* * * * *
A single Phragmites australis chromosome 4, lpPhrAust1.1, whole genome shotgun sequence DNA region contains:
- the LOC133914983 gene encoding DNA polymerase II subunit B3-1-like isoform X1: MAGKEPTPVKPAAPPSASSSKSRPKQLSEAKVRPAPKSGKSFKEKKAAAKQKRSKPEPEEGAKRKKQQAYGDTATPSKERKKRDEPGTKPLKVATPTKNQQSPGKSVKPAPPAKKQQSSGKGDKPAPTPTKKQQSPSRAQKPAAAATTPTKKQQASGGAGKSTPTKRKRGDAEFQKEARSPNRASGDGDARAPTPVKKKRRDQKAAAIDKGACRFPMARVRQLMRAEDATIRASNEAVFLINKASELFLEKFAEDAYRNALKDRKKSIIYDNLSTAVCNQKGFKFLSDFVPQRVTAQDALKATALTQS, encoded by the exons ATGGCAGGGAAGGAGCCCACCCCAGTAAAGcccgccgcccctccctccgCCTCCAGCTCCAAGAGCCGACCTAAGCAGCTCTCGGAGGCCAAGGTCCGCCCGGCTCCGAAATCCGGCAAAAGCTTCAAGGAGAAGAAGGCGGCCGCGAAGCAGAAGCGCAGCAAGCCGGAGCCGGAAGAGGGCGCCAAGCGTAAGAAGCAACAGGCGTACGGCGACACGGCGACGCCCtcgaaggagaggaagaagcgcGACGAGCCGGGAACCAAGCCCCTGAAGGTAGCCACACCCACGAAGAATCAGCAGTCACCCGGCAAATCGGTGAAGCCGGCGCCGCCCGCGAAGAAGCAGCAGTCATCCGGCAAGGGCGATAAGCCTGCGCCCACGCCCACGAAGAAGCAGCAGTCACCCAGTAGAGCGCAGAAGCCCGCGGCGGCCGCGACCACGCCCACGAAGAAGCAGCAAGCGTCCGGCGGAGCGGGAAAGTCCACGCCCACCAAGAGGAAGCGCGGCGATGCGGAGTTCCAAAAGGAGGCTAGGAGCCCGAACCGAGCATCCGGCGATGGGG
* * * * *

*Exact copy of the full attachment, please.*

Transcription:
A single Phragmites australis chromosome 4, lpPhrAust1.1, whole genome shotgun sequence DNA region contains:
- the LOC133914983 gene encoding DNA polymerase II subunit B3-1-like isoform X1: MAGKEPTPVKPAAPPSASSSKSRPKQLSEAKVRPAPKSGKSFKEKKAAAKQKRSKPEPEEGAKRKKQQAYGDTATPSKERKKRDEPGTKPLKVATPTKNQQSPGKSVKPAPPAKKQQSSGKGDKPAPTPTKKQQSPSRAQKPAAAATTPTKKQQASGGAGKSTPTKRKRGDAEFQKEARSPNRASGDGDARAPTPVKKKRRDQKAAAIDKGACRFPMARVRQLMRAEDATIRASNEAVFLINKASELFLEKFAEDAYRNALKDRKKSIIYDNLSTAVCNQKGFKFLSDFVPQRVTAQDALKATALTQS, encoded by the exons ATGGCAGGGAAGGAGCCCACCCCAGTAAAGcccgccgcccctccctccgCCTCCAGCTCCAAGAGCCGACCTAAGCAGCTCTCGGAGGCCAAGGTCCGCCCGGCTCCGAAATCCGGCAAAAGCTTCAAGGAGAAGAAGGCGGCCGCGAAGCAGAAGCGCAGCAAGCCGGAGCCGGAAGAGGGCGCCAAGCGTAAGAAGCAACAGGCGTACGGCGACACGGCGACGCCCtcgaaggagaggaagaagcgcGACGAGCCGGGAACCAAGCCCCTGAAGGTAGCCACACCCACGAAGAATCAGCAGTCACCCGGCAAATCGGTGAAGCCGGCGCCGCCCGCGAAGAAGCAGCAGTCATCCGGCAAGGGCGATAAGCCTGCGCCCACGCCCACGAAGAAGCAGCAGTCACCCAGTAGAGCGCAGAAGCCCGCGGCGGCCGCGACCACGCCCACGAAGAAGCAGCAAGCGTCCGGCGGAGCGGGAAAGTCCACGCCCACCAAGAGGAAGCGCGGCGATGCGGAGTTCCAAAAGGAGGCTAGGAGCCCGAACCGAGCATCCGGCGATGGGG